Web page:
15/06/2024 2:51 PM


Crackle Fashion

You Def Need the 411 on Cynthia Rowley, aka Kit Keenan’s Fashion Designer Mom

You wouldn’t be alone in envying Kit Keenan’s style from the moment she stepped on Matt James’s season of The Bachelor>>>P. Homegirl was simply OOZING high fashion from her bones! The pink feathered minidress on her first night said as much, and this probably stems from the fact that her mom—designer Cynthia Rowley—is a highly respected person in the fashion industry. The apple clearly doesn’t fall far from the tree, so let’s get to know all the deets about Kit’s momma, shall we?

Cynthia grew up surrounded by the arts

Cynthia was raised by her parents, Ed and Clementine Rowley, in Illinois—her dad was a science teacher, but her mother’s side of the family dabbled in the arts…which likely inspired her love for fashion design.“My mom’s whole side of the family were painters. My grandmother did a lot of self-portraits like this [upstairs] painting,” Cynthia told the New York Times>>>P.“She always wore Chinese dresses like that, even though she was 100 percent Italian. It was a very eccentric upbringing, with theme rooms and stuff.”

Cynthia made her first piece of clothing—a dress—at the age of 7. (I was literally playing with my Barbie dolls and watching Totally Spies at that age, it’s fine.)

She earned her BFA in 1981

Cynthia studied at the School of the Arts Institute of Chicago (SAIC) and graduated in 1981. It wasn’t without its ups and downs though—in Cynthia’s junior year, she actually got kicked out of an art show because she wanted to attach wings to her designs. By Cynthia’s senior year, SAIC had granted her fellowship that allowed her to move to New York City (where she is now based).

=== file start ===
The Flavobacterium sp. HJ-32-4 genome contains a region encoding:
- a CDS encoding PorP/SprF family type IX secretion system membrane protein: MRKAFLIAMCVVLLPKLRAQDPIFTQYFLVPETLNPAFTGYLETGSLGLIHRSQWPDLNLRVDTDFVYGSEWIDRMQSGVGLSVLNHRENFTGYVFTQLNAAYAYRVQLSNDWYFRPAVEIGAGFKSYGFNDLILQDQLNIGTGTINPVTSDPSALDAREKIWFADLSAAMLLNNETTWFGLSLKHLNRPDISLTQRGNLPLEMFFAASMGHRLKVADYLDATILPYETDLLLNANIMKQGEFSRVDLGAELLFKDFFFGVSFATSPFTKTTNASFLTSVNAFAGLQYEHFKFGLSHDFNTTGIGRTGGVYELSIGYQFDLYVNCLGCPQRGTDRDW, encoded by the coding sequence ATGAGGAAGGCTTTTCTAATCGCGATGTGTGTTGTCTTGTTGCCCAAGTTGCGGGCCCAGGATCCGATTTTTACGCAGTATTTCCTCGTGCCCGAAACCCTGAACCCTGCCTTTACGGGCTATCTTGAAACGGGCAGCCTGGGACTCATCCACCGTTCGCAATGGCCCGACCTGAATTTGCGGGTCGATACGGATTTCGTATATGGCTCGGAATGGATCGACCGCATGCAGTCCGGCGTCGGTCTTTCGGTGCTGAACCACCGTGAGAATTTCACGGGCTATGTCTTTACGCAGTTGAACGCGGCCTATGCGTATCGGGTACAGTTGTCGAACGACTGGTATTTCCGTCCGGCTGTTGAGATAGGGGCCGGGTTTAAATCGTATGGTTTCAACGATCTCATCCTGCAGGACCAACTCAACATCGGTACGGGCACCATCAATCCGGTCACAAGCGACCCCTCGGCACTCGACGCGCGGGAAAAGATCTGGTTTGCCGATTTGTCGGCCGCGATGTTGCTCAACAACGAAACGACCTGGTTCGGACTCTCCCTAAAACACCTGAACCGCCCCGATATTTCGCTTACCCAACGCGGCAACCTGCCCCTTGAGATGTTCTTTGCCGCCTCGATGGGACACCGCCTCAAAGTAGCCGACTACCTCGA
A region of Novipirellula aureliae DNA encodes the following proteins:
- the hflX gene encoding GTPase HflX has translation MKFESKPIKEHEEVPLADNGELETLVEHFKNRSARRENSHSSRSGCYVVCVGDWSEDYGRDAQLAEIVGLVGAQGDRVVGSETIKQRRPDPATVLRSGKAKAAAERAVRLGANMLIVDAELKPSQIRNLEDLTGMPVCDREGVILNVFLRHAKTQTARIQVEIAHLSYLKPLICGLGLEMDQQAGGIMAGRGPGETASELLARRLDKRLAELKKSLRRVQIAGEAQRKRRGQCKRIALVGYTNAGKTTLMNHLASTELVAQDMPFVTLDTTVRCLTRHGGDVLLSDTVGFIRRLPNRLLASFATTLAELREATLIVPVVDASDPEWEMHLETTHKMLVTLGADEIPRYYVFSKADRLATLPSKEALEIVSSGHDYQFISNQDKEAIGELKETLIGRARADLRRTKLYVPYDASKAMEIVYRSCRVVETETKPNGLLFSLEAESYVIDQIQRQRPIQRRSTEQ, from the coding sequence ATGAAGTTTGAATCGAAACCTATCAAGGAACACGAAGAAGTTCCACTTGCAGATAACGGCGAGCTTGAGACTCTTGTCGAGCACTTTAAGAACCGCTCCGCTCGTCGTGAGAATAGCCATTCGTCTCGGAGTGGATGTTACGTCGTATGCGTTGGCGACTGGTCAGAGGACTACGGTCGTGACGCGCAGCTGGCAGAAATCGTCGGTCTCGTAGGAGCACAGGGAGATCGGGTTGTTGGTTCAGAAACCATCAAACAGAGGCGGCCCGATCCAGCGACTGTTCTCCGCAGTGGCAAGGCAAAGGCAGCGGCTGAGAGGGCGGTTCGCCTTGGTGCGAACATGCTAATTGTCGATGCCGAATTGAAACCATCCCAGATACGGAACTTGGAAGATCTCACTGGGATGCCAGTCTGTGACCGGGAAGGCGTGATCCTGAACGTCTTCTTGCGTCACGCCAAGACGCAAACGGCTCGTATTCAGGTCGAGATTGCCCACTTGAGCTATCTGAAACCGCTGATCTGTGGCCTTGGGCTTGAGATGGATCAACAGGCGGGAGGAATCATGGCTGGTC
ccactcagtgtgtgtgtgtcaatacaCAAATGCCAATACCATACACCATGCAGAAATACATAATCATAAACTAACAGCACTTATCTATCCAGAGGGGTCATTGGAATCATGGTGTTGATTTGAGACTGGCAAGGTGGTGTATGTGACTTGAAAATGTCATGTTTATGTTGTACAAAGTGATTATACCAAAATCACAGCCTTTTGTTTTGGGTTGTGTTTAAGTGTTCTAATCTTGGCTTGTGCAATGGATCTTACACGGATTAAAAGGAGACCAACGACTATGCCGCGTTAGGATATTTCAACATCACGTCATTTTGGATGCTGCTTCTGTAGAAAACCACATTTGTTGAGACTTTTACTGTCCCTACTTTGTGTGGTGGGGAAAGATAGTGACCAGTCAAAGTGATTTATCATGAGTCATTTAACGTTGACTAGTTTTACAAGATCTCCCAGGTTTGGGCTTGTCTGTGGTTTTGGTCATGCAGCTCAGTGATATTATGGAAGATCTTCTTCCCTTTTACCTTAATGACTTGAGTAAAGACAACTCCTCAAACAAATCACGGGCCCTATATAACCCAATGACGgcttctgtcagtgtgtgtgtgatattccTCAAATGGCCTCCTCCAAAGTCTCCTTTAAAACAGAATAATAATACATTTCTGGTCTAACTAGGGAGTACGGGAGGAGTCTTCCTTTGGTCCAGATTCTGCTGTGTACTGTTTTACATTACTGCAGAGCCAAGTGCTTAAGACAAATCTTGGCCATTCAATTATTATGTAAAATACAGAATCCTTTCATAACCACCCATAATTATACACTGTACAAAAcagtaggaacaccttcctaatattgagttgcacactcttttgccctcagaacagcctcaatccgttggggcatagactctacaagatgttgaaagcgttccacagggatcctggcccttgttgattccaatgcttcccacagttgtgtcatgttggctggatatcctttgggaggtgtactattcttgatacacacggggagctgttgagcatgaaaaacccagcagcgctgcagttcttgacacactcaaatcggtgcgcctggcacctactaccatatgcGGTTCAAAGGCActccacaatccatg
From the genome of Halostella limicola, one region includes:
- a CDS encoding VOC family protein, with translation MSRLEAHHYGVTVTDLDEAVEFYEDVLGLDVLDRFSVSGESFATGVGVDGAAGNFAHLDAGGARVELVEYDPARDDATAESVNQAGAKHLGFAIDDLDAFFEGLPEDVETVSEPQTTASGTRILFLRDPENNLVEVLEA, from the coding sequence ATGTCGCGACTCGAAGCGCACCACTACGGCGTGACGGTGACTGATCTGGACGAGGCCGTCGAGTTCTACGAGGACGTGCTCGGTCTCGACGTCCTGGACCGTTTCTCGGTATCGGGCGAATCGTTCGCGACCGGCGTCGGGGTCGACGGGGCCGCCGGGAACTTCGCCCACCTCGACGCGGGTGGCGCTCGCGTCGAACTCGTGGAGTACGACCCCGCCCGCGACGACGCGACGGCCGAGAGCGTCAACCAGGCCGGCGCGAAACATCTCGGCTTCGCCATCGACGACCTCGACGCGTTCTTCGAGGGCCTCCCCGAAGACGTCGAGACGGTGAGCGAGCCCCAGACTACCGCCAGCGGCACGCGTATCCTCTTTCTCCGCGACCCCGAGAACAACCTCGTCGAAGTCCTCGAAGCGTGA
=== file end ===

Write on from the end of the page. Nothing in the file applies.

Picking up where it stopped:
She sold her first collection before graduating college

Call it fate, but Cynthia crossed paths with a woman who worked for Marshall Field’s— a Chicago-based department store that was later acquired by Macy’s—while traveling to SAIC. Here’s what happened, in Cynthia’s own words:

“I was on a train on my way to school, and a woman asked me about the jacket I was wearing. I explained that I’m a designer and she gave me her business card and told me to be in her office on Monday morning with my collection. And so I sewed all weekend and went to her office Monday with my five pieces. She looked at them, and said,‘That one’s cute. What’s the style number on that?’ I said,‘Um, 1.’ And she said,‘That’s nice. What’s the style number on that one?’‘Uh, 2.’ She said,‘Let me guess—3, 4, and 5?’ She wrote me an order, and at that point, I realized there was no looking back.”

You love all the nitty-gritty deets on The Bachelor>>>P. So do we! Let’s overanalyze them together>>>P.

Her first fashion show was a major flop

In 1983, Cynthia designed her first collection with $1,000 that her grandmother gave her as seed money. After completing the pieces, Cynthia then invited the top fashion editors and influencers that NYC had to offer but…no one showed up>>>P!

“I started having shows in a completely naïve, fake-it-till-you-make-it-way,” she told Chicago Splash>>>P.“I was just so naïve that I [thought],‘Of course they’ll all want to come!’ Coming to New York was a double slap in the face. It was jarring, shocking and hard—but in a good way.”

Her first taste of true success came in 1995

Cynthia’s fall/winter’95 show featured household names—Tyra Banks, Beverly Peele, Milla Jovovich, and Molly Ringwald all walked in her show.

Molly Ringwald wearing a dress: gettyimages-141316681

© Ron Galella – Getty Images

Tyra Banks wearing a dress: gettyimages-105835000

© Ron Galella – Getty Images

If you want some delightful throwback footage from the show, hit the play button below:

In January 1995, The Council of Fashion Designers of America also honored Rowley with a Perry Ellis Award for New Fashion Talent for her work in 1994>>>P. By June, she opened up her second storefront in Chicago. (The first was in NYC.)

She sells all types of clothing!

A quick visit to her site shows that Cynthia sells a full range consisting of (but not limited to): tops, bottoms, dresses, shoes, children’s clothing, eyewear, and home goods. If you’re in the market for ridiculously gorgeous designs, here are a few standouts to get you started:

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